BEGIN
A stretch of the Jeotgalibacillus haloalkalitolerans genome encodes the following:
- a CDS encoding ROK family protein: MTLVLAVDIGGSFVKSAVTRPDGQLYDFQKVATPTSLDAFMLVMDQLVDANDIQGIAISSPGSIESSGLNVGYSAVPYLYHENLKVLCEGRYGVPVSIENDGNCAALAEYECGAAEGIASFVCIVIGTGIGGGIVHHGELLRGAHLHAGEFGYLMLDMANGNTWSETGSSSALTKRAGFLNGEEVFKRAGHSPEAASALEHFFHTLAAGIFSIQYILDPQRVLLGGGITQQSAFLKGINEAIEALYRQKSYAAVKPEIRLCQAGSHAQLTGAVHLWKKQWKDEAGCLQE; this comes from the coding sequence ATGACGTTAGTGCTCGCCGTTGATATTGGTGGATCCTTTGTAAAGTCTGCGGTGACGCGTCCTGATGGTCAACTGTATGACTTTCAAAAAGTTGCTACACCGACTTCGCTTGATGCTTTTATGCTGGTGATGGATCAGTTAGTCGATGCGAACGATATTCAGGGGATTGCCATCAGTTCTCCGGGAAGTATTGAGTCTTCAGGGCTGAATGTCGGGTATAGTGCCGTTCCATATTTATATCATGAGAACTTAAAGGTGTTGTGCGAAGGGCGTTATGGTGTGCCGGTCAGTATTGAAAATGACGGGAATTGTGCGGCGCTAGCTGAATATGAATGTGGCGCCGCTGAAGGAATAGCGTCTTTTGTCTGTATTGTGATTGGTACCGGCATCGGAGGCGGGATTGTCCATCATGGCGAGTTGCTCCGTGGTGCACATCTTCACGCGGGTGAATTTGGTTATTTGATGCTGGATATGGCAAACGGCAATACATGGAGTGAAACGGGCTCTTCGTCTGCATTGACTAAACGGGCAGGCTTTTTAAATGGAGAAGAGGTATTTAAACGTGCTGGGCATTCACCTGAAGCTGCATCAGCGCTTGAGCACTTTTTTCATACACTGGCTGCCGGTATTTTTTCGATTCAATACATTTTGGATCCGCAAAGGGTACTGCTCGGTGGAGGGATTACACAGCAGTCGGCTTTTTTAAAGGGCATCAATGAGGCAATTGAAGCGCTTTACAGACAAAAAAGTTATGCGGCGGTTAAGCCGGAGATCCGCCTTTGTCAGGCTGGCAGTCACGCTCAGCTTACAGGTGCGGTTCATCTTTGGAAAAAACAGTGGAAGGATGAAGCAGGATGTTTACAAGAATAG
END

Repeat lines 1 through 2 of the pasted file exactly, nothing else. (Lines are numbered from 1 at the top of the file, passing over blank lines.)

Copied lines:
A stretch of the Jeotgalibacillus haloalkalitolerans genome encodes the following:
- a CDS encoding ROK family protein: MTLVLAVDIGGSFVKSAVTRPDGQLYDFQKVATPTSLDAFMLVMDQLVDANDIQGIAISSPGSIESSGLNVGYSAVPYLYHENLKVLCEGRYGVPVSIENDGNCAALAEYECGAAEGIASFVCIVIGTGIGGGIVHHGELLRGAHLHAGEFGYLMLDMANGNTWSETGSSSALTKRAGFLNGEEVFKRAGHSPEAASALEHFFHTLAAGIFSIQYILDPQRVLLGGGITQQSAFLKGINEAIEALYRQKSYAAVKPEIRLCQAGSHAQLTGAVHLWKKQWKDEAGCLQE; this comes from the coding sequence ATGACGTTAGTGCTCGCCGTTGATATTGGTGGATCCTTTGTAAAGTCTGCGGTGACGCGTCCTGATGGTCAACTGTATGACTTTCAAAAAGTTGCTACACCGACTTCGCTTGATGCTTTTATGCTGGTGATGGATCAGTTAGTCGATGCGAACGATATTCAGGGGATTGCCATCAGTTCTCCGGGAAGTATTGAGTCTTCAGGGCTGAATGTCGGGTATAGTGCCGTTCCATATTTATATCATGAGAACTTAAAGGTGTTGTGCGAAGGGCGTTATGGTGTGCCGGTCAGTATTGAAAATGACGGGAATTGTGCGGCGCTAGCTGAATATGAATGTGGCGCCGCTGAAGGAATAGCGTCTTTTGTCTGTATTGTGATTGGTACCGGCATCGGAGGCGGGATTGTCCATCATGGCGAGTTGCTCCGTGGTGCACATCTTCACGCGGGTGAATTTGGTTATTTGATGCTGGATATGGCAAACGGCAATACATGGAGTGAAACGGGCTCTTCGTCTGCATTGACTAAACGGGCAGGCTTTTTAAATGGAGAAGAGGTATTTAAACGTGCTGGGCATTCACCTGAAGCTGCATCAGCGCTTGAGCACTTTTTTCATACACTGGCTGCCGGTATTTTTTCGATTCAATACATTTTGGATCCGCAAAGGGTACTGCTCGGTGGAGGGATTACACAGCAGTCGGCTTTTTTAAAGGGCATCAATGAGGCAATTGAAGCGCTTTACAGACAAAAAAGTTATGCGGCGGTTAAGCCGGAGATCCGCCTTTGTCAGGCTGGCAGTCACGCTCAGCTTACAGGTGCGGTTCATCTTTGGAAAAAACAGTGGAAGGATGAAGCAGGATGTTTACAAGAATAG